Trees and our physical selves: Our strong connections with trees may be based, in part, on the fact that trees and humans share similar physical characteristics. We stand upright, have a crown on top and mobile limbs stemming from a central trunk. The pattern of the tubular branches (bronchi) in our lungs is similar to the root system of many trees. At the physical level, trees provide oxygen, food and other material necessities, such as paper and building materials. Trees also provide physical security in the form of shelter, windbreaks and a sense of place of rootedness. Humans have a strong preference for landscapes with trees or wooded areas.
Trees play a role in the context of play and recreation, as well. We use trees for crafting musical instruments and constructing boats and canoes. We have picnics under the trees and take walks through the woods.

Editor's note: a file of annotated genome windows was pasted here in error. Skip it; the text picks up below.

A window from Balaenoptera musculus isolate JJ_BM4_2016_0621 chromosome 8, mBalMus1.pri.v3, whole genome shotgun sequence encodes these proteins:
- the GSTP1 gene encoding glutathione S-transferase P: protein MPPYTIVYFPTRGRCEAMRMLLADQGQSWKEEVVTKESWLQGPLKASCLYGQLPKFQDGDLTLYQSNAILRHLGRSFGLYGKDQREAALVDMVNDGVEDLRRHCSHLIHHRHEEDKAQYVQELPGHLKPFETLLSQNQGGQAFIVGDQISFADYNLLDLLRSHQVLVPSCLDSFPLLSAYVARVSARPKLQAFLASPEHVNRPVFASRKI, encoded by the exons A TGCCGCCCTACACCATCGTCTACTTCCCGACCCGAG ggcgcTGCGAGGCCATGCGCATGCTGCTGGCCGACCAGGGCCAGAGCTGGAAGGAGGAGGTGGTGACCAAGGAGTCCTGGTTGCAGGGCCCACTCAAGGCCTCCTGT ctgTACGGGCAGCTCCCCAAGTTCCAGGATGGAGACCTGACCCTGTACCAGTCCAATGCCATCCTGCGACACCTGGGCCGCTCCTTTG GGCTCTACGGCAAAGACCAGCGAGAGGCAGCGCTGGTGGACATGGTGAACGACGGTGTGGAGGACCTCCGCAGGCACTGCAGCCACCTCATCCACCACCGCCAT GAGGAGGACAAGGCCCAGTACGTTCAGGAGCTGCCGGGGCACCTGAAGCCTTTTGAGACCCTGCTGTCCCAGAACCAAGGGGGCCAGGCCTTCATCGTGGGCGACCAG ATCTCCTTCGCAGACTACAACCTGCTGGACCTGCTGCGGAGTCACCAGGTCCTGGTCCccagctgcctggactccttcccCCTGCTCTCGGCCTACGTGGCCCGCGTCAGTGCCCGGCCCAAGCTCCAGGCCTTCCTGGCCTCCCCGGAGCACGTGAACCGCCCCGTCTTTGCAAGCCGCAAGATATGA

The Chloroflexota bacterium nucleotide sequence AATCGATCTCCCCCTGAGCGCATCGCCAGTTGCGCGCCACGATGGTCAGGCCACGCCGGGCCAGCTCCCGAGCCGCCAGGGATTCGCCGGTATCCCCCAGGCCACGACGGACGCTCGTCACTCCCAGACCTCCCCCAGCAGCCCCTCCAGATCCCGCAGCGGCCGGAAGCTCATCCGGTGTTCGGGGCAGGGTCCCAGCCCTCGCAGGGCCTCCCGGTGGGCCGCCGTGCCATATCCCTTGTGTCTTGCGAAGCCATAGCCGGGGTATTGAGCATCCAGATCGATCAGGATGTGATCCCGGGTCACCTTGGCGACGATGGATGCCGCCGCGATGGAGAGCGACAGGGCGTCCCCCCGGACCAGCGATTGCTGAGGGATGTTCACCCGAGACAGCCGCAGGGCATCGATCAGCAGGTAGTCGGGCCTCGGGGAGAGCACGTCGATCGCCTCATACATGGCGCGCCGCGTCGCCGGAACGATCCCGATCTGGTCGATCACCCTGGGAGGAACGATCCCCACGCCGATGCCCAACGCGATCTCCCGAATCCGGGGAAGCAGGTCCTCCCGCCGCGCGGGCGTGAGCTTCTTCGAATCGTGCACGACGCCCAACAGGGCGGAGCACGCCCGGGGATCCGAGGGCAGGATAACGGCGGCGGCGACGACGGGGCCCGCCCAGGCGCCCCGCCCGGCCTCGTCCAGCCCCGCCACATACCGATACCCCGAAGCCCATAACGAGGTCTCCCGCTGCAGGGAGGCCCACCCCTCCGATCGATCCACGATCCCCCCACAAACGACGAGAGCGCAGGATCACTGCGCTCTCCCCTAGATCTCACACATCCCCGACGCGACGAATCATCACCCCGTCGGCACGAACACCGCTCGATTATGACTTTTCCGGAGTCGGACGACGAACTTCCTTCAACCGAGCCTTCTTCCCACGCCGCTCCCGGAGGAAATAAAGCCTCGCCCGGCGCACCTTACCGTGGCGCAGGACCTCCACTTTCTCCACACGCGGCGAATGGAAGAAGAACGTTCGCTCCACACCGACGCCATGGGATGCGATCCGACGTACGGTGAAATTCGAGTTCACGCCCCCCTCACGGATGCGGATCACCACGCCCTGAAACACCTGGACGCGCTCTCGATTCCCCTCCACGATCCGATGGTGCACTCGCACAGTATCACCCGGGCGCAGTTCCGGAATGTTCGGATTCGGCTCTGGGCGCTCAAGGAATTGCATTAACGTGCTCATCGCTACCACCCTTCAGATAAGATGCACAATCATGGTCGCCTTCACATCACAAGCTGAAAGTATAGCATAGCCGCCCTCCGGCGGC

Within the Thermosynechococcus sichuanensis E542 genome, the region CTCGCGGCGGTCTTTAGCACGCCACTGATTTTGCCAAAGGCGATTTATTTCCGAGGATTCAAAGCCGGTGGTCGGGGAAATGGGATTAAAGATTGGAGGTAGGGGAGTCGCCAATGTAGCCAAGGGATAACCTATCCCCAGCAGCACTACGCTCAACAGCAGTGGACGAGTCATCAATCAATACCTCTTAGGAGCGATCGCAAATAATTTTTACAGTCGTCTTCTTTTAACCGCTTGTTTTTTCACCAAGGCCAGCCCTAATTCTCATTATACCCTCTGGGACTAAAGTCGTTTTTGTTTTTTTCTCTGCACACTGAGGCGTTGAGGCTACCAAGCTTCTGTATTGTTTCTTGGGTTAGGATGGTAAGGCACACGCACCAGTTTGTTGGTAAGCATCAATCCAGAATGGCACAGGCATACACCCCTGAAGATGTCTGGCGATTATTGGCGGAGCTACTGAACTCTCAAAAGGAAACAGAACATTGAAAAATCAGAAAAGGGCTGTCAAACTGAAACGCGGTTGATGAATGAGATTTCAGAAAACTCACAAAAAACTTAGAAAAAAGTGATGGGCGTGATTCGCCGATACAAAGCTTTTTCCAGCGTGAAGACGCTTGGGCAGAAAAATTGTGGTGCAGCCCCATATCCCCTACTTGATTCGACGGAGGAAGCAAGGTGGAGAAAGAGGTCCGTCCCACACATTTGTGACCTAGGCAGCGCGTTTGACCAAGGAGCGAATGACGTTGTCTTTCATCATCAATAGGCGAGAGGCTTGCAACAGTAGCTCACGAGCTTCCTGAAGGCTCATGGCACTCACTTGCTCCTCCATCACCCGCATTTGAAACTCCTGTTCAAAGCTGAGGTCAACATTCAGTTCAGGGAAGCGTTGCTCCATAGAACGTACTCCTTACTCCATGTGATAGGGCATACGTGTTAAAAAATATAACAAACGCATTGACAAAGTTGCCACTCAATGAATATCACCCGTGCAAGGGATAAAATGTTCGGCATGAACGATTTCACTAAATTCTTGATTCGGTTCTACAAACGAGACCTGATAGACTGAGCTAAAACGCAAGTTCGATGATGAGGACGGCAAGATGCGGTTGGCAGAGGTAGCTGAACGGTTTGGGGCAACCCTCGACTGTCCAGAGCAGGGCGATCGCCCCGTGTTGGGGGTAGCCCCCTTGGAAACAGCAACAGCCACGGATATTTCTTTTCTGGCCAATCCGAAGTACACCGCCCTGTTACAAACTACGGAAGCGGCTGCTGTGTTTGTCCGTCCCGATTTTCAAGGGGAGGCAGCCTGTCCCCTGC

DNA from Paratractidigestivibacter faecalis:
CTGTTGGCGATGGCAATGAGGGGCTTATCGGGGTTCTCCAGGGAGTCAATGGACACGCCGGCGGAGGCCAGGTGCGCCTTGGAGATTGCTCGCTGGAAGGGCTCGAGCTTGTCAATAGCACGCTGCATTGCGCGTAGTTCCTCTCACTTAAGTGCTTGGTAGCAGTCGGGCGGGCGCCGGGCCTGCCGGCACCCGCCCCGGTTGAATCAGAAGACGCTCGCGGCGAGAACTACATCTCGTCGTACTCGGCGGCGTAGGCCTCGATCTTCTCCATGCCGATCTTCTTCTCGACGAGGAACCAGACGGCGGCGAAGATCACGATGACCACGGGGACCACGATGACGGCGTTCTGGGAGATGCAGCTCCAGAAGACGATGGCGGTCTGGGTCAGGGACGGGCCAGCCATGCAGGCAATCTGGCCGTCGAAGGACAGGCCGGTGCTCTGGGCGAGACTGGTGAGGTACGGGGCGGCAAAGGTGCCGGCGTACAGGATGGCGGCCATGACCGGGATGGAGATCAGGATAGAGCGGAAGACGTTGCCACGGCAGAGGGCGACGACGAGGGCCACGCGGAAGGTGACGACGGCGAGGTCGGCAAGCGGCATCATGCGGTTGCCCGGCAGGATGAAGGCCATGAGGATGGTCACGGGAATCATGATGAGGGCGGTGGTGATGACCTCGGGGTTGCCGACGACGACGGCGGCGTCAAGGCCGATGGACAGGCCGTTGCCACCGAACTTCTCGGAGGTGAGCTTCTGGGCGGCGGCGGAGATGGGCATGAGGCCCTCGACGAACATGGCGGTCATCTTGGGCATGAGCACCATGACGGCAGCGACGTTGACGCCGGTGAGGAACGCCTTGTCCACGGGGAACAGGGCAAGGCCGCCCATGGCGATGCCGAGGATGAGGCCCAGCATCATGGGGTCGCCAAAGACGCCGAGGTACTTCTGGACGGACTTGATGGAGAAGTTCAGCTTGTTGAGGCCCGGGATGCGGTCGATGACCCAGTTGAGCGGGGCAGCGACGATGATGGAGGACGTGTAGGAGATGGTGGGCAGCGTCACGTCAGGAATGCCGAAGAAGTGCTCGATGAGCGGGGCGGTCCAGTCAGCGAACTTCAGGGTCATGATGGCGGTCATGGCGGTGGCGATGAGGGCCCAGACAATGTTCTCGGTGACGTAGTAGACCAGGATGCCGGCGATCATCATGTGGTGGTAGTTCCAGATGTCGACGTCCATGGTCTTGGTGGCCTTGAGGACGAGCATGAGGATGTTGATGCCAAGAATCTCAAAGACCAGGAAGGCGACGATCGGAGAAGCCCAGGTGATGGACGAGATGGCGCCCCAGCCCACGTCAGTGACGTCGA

More interesting, our fruigivorous nature has implied that we, in our natural biological eco niche, would climb trees (part of our natural activity for which I no better climber than @daniella.rawnwild
) for fruit and exclusively only eat raw living foods from those trees. As symptom of leaving our eco niche and using fire (for survival and warmth), our world now sees a diet predominated by unnatural denatured foods and our life has become somewhat distant from trees. Is this perhaps the reason for the loss of our health? YES!
Next time you embark upon a tree, remember to give grace and say hello, they are conscious and awake. @robertmorsend @inspiredbyhilde @markusandcara @theliferegenerator
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